Rabies Law in Ontario
This article is is for the benefit of those
residing in Ontario, Canada. I hope to inform residents of what
the law actually states in regard to rabies vaccinations, as
opposed to what popular (mis?)conception may be. I write this in
celebration (sort of) of a six month crusade to have this issue
clarified within the veterinary community in Ontario. You may view
the regulation online at
The law states that a dog 3 months of age or over must be vaccinated against rabies, and then re-vaccinated (i.e. given a booster) by the date specified in the certificate of immunization that is issued for the dog.
Currently, standard veterinary practice is to vaccinate a dog against rabies at 3 or 4 months of age, then revaccinate at 1 year of age, then revaccinate yearly after that. What I want to address in this message is the issue of yearly rabies vaccination in Ontario, not necessarily the practice of vaccinating at 3 months and again at 1 year.
Most people are under the impression that yearly revaccination against rabies is the *law* in Ontario. This is not the case. Unfortunately, it seems that many veterinarians are equally misinformed. While most small animal practices in Ontario are using a three year rabies vaccine (most are using Imrab 3 by Rhone Merieux), they are administering it on a yearly basis. A friend and I conducted a random telephone survey of veterinary clinics in Toronto and the surrounding areas. If they were using the Imrab 3 vaccine (all of them were), we asked why they where administering it every year. Without exception, we were told "IT IS THE LAW". When we cited the regulations that indicate otherwise, we were told "WE HAVE NOT *OFFICIALLY* BEEN INFORMED THAT YEARLY RABIES VACCINATION IS NOT REQUIRED BY LAW".
Yearly revaccination against rabies is only required by law if a one year rabies vaccination is used which, by and large, is *not* currently the case in Ontario.
We followed up with Agriculture Canada to find out what rabies vaccines were licensed for use in Canada, then with the Ministry of Public Health Branch, and then with the OVMA (Ontario Veterinary Medical Association). It was confirmed beyond a shadow of a doubt that both the dog owning community and the veterinary community may not be aware of what the law actually states in this regard.
As a result, the OVMA has stated that they will be publishing an article clarifying this issue (i.e. if a 3 year rabies vaccine is administered, revaccination is *not* required by law for 3 years) in the November issue of Focus, the official journal of the OVMA.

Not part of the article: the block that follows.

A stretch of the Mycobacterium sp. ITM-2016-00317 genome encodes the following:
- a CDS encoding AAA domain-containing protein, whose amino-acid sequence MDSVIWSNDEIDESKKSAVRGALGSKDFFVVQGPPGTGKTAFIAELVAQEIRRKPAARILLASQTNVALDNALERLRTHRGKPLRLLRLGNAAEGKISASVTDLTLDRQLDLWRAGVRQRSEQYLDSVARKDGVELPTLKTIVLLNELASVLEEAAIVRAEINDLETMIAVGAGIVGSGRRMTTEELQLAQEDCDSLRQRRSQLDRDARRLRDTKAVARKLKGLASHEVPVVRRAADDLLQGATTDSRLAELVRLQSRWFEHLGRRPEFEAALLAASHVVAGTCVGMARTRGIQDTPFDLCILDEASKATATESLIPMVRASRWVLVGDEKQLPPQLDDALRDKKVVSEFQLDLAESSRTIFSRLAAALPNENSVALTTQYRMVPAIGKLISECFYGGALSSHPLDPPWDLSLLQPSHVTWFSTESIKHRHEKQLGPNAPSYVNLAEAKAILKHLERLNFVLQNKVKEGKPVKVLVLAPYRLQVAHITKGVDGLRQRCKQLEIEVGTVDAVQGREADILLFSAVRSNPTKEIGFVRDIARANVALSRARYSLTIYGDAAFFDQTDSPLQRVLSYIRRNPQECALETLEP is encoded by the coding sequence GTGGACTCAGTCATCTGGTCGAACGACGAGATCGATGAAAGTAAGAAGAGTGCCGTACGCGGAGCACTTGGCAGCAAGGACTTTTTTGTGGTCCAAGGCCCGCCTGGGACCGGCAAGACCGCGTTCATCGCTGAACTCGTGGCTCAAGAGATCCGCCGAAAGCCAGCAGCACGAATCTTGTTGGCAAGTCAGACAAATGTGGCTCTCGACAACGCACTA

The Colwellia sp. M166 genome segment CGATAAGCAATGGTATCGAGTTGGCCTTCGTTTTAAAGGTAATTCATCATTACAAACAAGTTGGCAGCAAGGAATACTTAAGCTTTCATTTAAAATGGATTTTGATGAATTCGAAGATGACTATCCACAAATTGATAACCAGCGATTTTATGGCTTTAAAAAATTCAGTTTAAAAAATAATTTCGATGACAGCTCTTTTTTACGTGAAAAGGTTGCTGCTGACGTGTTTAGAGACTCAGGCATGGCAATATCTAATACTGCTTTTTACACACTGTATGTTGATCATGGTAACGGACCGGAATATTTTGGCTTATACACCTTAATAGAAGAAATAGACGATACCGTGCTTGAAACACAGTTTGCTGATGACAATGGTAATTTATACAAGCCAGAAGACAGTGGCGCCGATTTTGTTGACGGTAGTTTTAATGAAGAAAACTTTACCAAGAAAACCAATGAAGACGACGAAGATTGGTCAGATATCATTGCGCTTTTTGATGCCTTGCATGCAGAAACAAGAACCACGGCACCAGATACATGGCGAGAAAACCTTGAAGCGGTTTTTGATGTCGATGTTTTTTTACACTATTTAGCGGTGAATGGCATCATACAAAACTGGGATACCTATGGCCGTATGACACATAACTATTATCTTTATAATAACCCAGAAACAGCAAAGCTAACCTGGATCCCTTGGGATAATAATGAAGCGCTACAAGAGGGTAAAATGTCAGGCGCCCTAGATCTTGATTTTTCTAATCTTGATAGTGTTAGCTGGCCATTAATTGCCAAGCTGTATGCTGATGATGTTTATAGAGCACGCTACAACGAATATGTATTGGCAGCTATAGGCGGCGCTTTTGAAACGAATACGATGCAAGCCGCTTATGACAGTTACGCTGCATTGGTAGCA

If your dog has been vaccinated against rabies in Ontario within the last 2 years, chances are that a 3 year rabies vaccine was administered and that your dog does not have to be vaccinated for rabies this year or the next, depending on when the vaccine was administered. Following is a list of the rabies vaccines currently licensed for use in Canada as of 1997. You may want to check with your veterinarian to find out which vaccine was administered, and have your vaccination certificate adjusted accordingly.
- Trimune (Fort Dodge) - 3 years
- Annumune (Solvay Animal Health) - 1 year
- Rabvac-1 (Solvay Animal Health) - 1 year
- Rabvac-3 (Solvay Animal Health) - 3 years
- Imrab 3 (Rhone Merieux) - 3 years
- Imrab 1 (Rhone Merieux) - 1 year
- Endurall-P (Pfizer) - 1 year
- Rabguard-TC (Pfizer) - 3 years
- Dura-Rab 1 (ImmunoMed) - 1 year
- Dura-Rab 3 (ImmunoMed) - 3 years
- Defensor (Pfizer) - 3 years
- Rabdomun (Pfizer) - 3 years
- Rabdomun-1 (Pfizer) - 1 year
- Sentryrab-1 (Pfizer) - 1 year
- Prorab-1 (Intervet) - 1 year
- Prorab-3 (Intervet) 3 years
I am not trying to address the issue of whether a dog should or should not be vaccinated - that is a personal decision. Instead, I wanted to make sure that this information was available to those of you who live in Ontario and are concerned about the legalities of your decision.
Please note as well that other standard vaccinations, such as those for distemper and parvo, are *not* required by law in any shape or form. That is also a personal decision, and one best made by educating yourself on the matter. Be aware, however, that some veterinarians may choose not to treat animals that do not receive these vaccinations on a yearly basis.
For those of you who would like to approach your veterinarian on the issue of yearly rabies vaccination before the November issue of Focus is published, the Ontario regulation that contains the information cited above is the Health Protection and Promotion Act, Rabies Immunization R.R.O. 1990, Regulation 567.
Several of the veterinarians we contacted stated that it is their personal belief that the 3 year rabies vaccination is not effective for 3 years, and that they would continue to recommend yearly rabies vaccination. Again, this involves a personal decision on your part.
One last thing. Ontario Regulation 567/90 also allows a legal waiver for the rabies vaccination. It states "The owner or person having the care and custody of an animal that is in or has a physical condition that precludes the safe immunization or re-immunization of the animal against rabies is exempt from the requirement of this Regulation where (a) a statement of exemption is issued by a veterinarian with respect to the animal that sets out the reason why the animal cannot be immunized or re-immunized; and (b) the animal is controlled in such a manner as to preclude its being exposed to rabies."
Please pass this information on to as many concerned dog owners in Ontario as you are able. The sooner this become public knowledge, the sooner dog owners in Ontario will be able to make informed decisions about re-vaccination their dogs for rabies.
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